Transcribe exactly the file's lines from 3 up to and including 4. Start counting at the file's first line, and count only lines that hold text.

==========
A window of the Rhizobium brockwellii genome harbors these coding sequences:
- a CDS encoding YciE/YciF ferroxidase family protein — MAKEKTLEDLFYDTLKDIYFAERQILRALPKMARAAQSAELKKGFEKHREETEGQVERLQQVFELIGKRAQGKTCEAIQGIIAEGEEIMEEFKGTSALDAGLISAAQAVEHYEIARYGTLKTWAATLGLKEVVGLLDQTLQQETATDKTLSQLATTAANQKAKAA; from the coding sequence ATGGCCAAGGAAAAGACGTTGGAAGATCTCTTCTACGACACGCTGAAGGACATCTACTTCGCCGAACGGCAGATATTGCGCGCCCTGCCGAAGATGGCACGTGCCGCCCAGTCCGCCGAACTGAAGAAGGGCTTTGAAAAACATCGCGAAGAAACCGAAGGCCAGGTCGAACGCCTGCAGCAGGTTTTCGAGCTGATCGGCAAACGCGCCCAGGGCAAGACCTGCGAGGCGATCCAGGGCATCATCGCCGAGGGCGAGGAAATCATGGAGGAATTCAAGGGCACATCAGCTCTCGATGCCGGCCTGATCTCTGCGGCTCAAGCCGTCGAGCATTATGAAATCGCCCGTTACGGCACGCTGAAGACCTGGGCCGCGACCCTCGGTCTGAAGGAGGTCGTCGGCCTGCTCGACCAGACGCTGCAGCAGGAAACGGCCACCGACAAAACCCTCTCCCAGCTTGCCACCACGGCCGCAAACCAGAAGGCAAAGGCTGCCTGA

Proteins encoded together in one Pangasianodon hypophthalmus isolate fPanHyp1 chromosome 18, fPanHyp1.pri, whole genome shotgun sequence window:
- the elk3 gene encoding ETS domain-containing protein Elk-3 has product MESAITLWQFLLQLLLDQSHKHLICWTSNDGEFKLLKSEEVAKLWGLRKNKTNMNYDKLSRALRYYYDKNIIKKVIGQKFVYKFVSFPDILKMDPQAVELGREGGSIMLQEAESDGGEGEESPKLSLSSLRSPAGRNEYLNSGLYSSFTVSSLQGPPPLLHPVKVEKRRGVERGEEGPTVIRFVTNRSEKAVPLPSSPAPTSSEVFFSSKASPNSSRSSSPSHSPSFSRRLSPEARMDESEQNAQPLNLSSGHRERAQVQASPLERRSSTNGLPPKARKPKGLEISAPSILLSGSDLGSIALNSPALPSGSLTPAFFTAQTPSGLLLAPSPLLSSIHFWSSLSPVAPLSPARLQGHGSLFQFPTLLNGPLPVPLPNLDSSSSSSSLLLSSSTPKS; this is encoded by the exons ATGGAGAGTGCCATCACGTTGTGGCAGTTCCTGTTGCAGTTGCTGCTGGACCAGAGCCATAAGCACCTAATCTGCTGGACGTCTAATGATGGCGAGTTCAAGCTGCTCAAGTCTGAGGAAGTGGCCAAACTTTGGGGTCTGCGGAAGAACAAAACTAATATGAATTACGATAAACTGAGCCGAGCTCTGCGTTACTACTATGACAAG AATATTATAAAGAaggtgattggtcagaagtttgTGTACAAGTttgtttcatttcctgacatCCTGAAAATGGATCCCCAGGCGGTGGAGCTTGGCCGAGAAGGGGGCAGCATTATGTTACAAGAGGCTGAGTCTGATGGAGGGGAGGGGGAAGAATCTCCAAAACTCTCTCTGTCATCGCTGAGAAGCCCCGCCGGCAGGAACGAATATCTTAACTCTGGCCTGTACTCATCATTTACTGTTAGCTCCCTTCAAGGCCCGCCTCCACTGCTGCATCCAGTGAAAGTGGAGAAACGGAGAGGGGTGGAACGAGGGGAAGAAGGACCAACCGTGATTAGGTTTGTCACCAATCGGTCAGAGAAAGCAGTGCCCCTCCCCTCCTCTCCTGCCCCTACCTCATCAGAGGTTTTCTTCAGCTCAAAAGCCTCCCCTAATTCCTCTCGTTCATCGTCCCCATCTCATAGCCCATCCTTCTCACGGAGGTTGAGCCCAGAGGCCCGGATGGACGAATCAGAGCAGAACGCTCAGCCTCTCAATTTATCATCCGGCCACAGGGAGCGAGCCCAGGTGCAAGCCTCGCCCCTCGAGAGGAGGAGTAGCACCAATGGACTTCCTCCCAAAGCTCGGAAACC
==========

Proteins encoded together in one Pangasianodon hypophthalmus isolate fPanHyp1 chromosome 18, fPanHyp1.pri, whole genome shotgun sequence window:
- the elk3 gene encoding ETS domain-containing protein Elk-3 has product MESAITLWQFLLQLLLDQSHKHLICWTSNDGEFKLLKSEEVAKLWGLRKNKTNMNYDKLSRALRYYYDKNIIKKVIGQKFVYKFVSFPDILKMDPQAVELGREGGSIMLQEAESDGGEGEESPKLSLSSLRSPAGRNEYLNSGLYSSFTVSSLQGPPPLLHPVKVEKRRGVERGEEGPTVIRFVTNRSEKAVPLPSSPAPTSSEVFFSSKASPNSSRSSSPSHSPSFSRRLSPEARMDESEQNAQPLNLSSGHRERAQVQASPLERRSSTNGLPPKARKPKGLEISAPSILLSGSDLGSIALNSPALPSGSLTPAFFTAQTPSGLLLAPSPLLSSIHFWSSLSPVAPLSPARLQGHGSLFQFPTLLNGPLPVPLPNLDSSSSSSSLLLSSSTPKS; this is encoded by the exons ATGGAGAGTGCCATCACGTTGTGGCAGTTCCTGTTGCAGTTGCTGCTGGACCAGAGCCATAAGCACCTAATCTGCTGGACGTCTAATGATGGCGAGTTCAAGCTGCTCAAGTCTGAGGAAGTGGCCAAACTTTGGGGTCTGCGGAAGAACAAAACTAATATGAATTACGATAAACTGAGCCGAGCTCTGCGTTACTACTATGACAAG AATATTATAAAGAaggtgattggtcagaagtttgTGTACAAGTttgtttcatttcctgacatCCTGAAAATGGATCCCCAGGCGGTGGAGCTTGGCCGAGAAGGGGGCAGCATTATGTTACAAGAGGCTGAGTCTGATGGAGGGGAGGGGGAAGAATCTCCAAAACTCTCTCTGTCATCGCTGAGAAGCCCCGCCGGCAGGAACGAATATCTTAACTCTGGCCTGTACTCATCATTTACTGTTAGCTCCCTTCAAGGCCCGCCTCCACTGCTGCATCCAGTGAAAGTGGAGAAACGGAGAGGGGTGGAACGAGGGGAAGAAGGACCAACCGTGATTAGGTTTGTCACCAATCGGTCAGAGAAAGCAGTGCCCCTCCCCTCCTCTCCTGCCCCTACCTCATCAGAGGTTTTCTTCAGCTCAAAAGCCTCCCCTAATTCCTCTCGTTCATCGTCCCCATCTCATAGCCCATCCTTCTCACGGAGGTTGAGCCCAGAGGCCCGGATGGACGAATCAGAGCAGAACGCTCAGCCTCTCAATTTATCATCCGGCCACAGGGAGCGAGCCCAGGTGCAAGCCTCGCCCCTCGAGAGGAGGAGTAGCACCAATGGACTTCCTCCCAAAGCTCGGAAACC